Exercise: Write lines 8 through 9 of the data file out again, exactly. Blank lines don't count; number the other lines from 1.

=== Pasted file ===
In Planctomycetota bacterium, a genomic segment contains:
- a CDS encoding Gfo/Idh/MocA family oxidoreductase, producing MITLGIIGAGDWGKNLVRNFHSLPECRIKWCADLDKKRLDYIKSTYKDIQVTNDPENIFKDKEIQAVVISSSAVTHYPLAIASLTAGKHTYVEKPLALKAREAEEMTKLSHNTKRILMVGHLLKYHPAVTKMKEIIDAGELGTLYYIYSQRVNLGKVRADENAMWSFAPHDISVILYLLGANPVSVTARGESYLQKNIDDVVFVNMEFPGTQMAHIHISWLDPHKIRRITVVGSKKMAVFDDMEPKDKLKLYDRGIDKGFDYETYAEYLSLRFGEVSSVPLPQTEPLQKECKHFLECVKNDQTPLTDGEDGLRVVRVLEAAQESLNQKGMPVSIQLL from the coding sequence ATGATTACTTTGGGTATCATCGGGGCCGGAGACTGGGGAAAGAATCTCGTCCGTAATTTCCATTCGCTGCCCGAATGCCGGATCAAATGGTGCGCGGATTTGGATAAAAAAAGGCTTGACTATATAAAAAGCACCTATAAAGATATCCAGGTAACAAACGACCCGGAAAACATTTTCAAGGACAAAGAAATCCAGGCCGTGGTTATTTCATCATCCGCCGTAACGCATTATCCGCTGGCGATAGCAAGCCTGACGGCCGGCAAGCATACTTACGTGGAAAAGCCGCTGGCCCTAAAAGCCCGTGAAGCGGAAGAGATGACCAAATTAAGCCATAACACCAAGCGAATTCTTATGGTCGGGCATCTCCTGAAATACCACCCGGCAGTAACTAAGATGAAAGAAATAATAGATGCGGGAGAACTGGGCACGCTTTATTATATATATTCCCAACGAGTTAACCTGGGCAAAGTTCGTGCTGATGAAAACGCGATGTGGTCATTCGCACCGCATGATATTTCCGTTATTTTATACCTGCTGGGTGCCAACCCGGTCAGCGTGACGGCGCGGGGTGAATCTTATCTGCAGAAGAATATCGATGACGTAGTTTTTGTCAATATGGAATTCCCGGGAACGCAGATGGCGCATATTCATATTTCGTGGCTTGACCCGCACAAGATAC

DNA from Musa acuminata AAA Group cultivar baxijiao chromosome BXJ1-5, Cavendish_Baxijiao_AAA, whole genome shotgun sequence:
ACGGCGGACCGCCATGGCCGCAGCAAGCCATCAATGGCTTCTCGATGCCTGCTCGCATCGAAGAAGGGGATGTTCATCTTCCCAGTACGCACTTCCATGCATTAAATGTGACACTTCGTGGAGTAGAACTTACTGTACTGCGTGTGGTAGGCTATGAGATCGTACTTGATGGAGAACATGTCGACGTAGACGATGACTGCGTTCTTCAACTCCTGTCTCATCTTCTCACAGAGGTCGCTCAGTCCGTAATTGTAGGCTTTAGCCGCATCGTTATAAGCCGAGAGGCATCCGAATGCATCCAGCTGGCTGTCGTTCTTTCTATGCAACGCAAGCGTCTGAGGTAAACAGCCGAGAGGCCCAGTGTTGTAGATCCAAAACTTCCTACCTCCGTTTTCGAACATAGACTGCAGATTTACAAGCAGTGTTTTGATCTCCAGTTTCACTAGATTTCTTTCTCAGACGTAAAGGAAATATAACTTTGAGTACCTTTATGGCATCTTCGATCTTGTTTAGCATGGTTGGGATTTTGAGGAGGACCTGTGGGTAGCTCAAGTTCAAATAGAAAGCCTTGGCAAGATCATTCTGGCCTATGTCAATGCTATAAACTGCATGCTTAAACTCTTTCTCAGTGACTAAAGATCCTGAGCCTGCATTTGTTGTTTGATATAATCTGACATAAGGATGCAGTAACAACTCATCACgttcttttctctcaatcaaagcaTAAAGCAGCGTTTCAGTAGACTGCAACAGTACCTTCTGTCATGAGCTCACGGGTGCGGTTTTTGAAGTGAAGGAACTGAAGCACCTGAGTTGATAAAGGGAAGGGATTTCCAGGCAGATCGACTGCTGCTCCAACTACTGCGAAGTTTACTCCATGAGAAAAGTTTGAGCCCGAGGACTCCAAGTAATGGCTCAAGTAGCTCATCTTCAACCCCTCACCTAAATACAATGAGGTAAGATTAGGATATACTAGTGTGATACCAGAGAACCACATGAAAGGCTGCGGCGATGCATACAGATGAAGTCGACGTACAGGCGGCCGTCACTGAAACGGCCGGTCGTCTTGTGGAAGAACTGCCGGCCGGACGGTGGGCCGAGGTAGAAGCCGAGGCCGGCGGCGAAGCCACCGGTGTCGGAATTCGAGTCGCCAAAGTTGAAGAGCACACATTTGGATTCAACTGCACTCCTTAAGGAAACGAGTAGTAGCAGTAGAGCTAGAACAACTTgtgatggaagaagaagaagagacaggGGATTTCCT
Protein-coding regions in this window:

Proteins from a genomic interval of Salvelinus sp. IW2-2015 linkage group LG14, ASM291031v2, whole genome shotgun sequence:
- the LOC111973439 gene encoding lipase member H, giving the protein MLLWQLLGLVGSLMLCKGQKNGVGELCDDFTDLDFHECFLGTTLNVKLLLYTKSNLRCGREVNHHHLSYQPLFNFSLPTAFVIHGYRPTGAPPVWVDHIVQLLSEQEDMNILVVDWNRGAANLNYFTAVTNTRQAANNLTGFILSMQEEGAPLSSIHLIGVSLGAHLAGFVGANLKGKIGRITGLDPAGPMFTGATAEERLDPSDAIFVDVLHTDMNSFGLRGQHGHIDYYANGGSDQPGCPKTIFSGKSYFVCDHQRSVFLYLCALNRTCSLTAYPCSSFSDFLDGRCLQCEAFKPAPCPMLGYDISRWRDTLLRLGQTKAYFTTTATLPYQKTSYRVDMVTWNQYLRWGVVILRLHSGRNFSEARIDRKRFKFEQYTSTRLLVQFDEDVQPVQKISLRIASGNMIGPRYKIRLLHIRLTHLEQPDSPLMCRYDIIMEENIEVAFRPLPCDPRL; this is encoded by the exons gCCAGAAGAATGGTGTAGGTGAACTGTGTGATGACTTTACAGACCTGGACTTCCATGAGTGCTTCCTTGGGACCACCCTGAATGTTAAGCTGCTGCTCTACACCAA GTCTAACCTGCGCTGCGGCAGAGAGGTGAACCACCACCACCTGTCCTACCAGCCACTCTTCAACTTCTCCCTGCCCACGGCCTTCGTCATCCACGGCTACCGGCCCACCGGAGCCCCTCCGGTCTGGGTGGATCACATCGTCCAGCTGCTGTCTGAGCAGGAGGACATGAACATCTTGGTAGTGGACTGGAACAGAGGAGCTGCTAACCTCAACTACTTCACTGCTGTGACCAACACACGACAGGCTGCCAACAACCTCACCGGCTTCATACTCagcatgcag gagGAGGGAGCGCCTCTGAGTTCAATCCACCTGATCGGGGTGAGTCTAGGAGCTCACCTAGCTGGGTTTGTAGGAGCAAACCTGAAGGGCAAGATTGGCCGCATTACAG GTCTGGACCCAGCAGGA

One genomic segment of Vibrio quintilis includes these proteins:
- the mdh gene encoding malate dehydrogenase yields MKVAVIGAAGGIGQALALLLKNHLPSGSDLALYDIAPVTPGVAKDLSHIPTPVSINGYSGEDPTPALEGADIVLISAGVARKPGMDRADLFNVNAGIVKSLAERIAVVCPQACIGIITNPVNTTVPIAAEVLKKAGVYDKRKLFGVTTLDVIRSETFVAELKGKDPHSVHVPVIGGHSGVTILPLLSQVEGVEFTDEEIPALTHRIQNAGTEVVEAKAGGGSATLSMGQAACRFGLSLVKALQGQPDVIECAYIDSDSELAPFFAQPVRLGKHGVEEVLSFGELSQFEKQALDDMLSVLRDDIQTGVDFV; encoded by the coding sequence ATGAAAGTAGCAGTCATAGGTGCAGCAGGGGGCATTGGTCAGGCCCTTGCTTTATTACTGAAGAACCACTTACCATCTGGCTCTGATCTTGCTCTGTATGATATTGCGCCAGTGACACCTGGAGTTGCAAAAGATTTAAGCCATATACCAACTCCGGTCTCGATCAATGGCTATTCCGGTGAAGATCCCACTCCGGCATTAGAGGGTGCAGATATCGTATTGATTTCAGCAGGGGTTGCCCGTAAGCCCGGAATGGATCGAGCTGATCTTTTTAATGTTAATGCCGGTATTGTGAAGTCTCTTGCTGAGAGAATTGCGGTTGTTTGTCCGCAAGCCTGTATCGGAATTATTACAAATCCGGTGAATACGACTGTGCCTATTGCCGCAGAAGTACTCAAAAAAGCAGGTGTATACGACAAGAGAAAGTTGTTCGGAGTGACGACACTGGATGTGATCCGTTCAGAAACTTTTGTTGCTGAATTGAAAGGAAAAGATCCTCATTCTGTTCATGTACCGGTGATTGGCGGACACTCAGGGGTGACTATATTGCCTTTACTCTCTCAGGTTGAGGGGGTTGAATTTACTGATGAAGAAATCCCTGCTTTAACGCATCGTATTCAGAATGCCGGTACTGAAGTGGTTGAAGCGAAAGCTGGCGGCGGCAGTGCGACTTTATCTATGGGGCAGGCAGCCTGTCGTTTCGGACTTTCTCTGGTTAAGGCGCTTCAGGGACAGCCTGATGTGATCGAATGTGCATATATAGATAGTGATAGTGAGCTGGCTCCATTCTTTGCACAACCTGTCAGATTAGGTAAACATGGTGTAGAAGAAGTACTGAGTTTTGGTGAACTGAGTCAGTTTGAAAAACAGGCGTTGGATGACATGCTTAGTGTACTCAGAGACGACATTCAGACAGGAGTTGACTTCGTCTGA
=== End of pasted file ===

One genomic segment of Vibrio quintilis includes these proteins:
- the mdh gene encoding malate dehydrogenase yields MKVAVIGAAGGIGQALALLLKNHLPSGSDLALYDIAPVTPGVAKDLSHIPTPVSINGYSGEDPTPALEGADIVLISAGVARKPGMDRADLFNVNAGIVKSLAERIAVVCPQACIGIITNPVNTTVPIAAEVLKKAGVYDKRKLFGVTTLDVIRSETFVAELKGKDPHSVHVPVIGGHSGVTILPLLSQVEGVEFTDEEIPALTHRIQNAGTEVVEAKAGGGSATLSMGQAACRFGLSLVKALQGQPDVIECAYIDSDSELAPFFAQPVRLGKHGVEEVLSFGELSQFEKQALDDMLSVLRDDIQTGVDFV; encoded by the coding sequence ATGAAAGTAGCAGTCATAGGTGCAGCAGGGGGCATTGGTCAGGCCCTTGCTTTATTACTGAAGAACCACTTACCATCTGGCTCTGATCTTGCTCTGTATGATATTGCGCCAGTGACACCTGGAGTTGCAAAAGATTTAAGCCATATACCAACTCCGGTCTCGATCAATGGCTATTCCGGTGAAGATCCCACTCCGGCATTAGAGGGTGCAGATATCGTATTGATTTCAGCAGGGGTTGCCCGTAAGCCCGGAATGGATCGAGCTGATCTTTTTAATGTTAATGCCGGTATTGTGAAGTCTCTTGCTGAGAGAATTGCGGTTGTTTGTCCGCAAGCCTGTATCGGAATTATTACAAATCCGGTGAATACGACTGTGCCTATTGCCGCAGAAGTACTCAAAAAAGCAGGTGTATACGACAAGAGAAAGTTGTTCGGAGTGACGACACTGGATGTGATCCGTTCAGAAACTTTTGTTGCTGAATTGAAAGGAAAAGATCCTCATTCTGTTCATGTACCGGTGATTGGCGGACACTCAGGGGTGACTATATTGCCTTTACTCTCTCAGGTTGAGGGGGTTGAATTTACTGATGAAGAAATCCCTGCTTTAACGCATCGTATTCAGAATGCCGGTACTGAAGTGGTTGAAGCGAAAGCTGGCGGCGGCAGTGCGACTTTATCTATGGGGCAGGCAGCCTGTCGTTTCGGACTTTCTCTGGTTAAGGCGCTTCAGGGACAGCCTGATGTGATCGAATGTGCATATATAGATAGTGATAGTGAGCTGGCTCCATTCTTTGCACAACCTGTCAGATTAGGTAAACATGGTGTAGAAGAAGTACTGAGTTTTGGTGAACTGAGTCAGTTTGAAAAACAGGCGTTGGATGACATGCTTAGTGTACTCAGAGACGACATTCAGACAGGAGTTGACTTCGTCTGA